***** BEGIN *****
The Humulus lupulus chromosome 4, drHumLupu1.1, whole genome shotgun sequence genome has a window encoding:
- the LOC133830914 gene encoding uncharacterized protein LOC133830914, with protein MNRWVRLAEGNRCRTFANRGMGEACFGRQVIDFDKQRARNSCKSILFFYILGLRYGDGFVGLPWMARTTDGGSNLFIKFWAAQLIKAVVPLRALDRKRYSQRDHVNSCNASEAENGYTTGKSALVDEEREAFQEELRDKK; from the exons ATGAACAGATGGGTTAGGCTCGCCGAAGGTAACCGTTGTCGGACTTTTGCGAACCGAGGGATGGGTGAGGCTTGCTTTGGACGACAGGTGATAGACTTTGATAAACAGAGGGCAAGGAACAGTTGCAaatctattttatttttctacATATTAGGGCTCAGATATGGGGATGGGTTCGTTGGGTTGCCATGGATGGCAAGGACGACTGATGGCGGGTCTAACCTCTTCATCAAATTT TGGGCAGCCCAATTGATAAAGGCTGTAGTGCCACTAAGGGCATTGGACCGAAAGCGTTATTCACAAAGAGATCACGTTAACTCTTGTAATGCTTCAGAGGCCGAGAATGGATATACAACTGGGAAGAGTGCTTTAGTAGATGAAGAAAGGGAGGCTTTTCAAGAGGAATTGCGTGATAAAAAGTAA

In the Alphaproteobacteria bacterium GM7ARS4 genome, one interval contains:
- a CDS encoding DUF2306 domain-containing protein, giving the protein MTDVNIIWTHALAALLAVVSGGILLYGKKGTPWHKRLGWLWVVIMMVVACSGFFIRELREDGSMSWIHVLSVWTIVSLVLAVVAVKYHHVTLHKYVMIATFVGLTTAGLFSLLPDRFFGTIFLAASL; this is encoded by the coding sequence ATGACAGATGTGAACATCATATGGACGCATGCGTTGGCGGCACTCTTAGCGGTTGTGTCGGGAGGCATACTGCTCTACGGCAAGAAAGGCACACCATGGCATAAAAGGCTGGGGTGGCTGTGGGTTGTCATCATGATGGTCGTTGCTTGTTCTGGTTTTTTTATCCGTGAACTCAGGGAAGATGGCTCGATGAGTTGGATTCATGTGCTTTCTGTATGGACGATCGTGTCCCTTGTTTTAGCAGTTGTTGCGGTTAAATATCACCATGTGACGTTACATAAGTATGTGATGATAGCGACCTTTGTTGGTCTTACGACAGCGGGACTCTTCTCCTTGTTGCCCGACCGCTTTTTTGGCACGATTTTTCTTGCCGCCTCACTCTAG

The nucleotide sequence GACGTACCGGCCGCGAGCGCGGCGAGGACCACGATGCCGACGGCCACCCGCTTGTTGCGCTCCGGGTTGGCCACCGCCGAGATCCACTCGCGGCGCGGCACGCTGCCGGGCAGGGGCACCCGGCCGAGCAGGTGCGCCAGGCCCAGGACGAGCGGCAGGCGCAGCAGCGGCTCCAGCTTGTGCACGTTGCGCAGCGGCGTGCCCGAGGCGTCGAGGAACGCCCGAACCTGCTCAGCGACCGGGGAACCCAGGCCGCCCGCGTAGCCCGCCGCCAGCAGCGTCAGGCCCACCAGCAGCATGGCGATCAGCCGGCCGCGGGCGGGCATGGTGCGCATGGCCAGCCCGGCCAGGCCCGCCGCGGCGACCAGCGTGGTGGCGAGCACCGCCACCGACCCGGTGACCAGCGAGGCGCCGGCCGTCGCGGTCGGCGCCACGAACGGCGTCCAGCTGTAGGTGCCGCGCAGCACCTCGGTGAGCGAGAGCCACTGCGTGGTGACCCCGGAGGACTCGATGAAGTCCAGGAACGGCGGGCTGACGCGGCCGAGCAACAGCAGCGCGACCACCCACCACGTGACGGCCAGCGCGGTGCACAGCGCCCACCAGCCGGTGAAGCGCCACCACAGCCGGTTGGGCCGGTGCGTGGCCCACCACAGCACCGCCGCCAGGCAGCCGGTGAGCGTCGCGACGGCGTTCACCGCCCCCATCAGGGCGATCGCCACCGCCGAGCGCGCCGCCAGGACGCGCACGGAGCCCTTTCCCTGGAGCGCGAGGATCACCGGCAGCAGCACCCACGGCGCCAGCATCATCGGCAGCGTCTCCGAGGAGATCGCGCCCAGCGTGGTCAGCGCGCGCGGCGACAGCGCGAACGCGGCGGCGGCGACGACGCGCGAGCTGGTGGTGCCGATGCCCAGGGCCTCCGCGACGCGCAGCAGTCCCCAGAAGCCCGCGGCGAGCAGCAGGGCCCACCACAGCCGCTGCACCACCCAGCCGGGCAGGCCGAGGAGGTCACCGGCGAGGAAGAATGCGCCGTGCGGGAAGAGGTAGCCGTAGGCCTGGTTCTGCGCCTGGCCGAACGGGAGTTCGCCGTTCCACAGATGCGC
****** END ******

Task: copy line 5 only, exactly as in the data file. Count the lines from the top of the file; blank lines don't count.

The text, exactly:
The nucleotide sequence GACGTACCGGCCGCGAGCGCGGCGAGGACCACGATGCCGACGGCCACCCGCTTGTTGCGCTCCGGGTTGGCCACCGCCGAGATCCACTCGCGGCGCGGCACGCTGCCGGGCAGGGGCACCCGGCCGAGCAGGTGCGCCAGGCCCAGGACGAGCGGCAGGCGCAGCAGCGGCTCCAGCTTGTGCACGTTGCGCAGCGGCGTGCCCGAGGCGTCGAGGAACGCCCGAACCTGCTCAGCGACCGGGGAACCCAGGCCGCCCGCGTAGCCCGCCGCCAGCAGCGTCAGGCCCACCAGCAGCATGGCGATCAGCCGGCCGCGGGCGGGCATGGTGCGCATGGCCAGCCCGGCCAGGCCCGCCGCGGCGACCAGCGTGGTGGCGAGCACCGCCACCGACCCGGTGACCAGCGAGGCGCCGGCCGTCGCGGTCGGCGCCACGAACGGCGTCCAGCTGTAGGTGCCGCGCAGCACCTCGGTGAGCGAGAGCCACTGCGTGGTGACCCCGGAGGACTCGATGAAGTCCAGGAACGGCGGGCTGACGCGGCCGAGCAACAGCAGCGCGACCACCCACCACGTGACGGCCAGCGCGGTGCACAGCGCCCACCAGCCGGTGAAGCGCCACCACAGCCGGTTGGGCCGGTGCGTGGCCCACCACAGCACCGCCGCCAGGCAGCCGGTGAGCGTCGCGACGGCGTTCACCGCCCCCATCAGGGCGATCGCCACCGCCGAGCGCGCCGCCAGGACGCGCACGGAGCCCTTTCCCTGGAGCGCGAGGATCACCGGCAGCAGCACCCACGGCGCCAGCATCATCGGCAGCGTCTCCGAGGAGATCGCGCCCAGCGTGGTCAGCGCGCGCGGCGACAGCGCGAACGCGGCGGCGGCGACGACGCGCGAGCTGGTGGTGCCGATGCCCAGGGCCTCCGCGACGCGCAGCAGTCCCCAGAAGCCCGCGGCGAGCAGCAGGGCCCACCACAGCCGCTGCACCACCCAGCCGGGCAGGCCGAGGAGGTCACCGGCGAGGAAGAATGCGCCGTGCGGGAAGAGGTAGCCGTAGGCCTGGTTCTGCGCCTGGCCGAACGGGAGTTCGCCGTTCCACAGATGCGC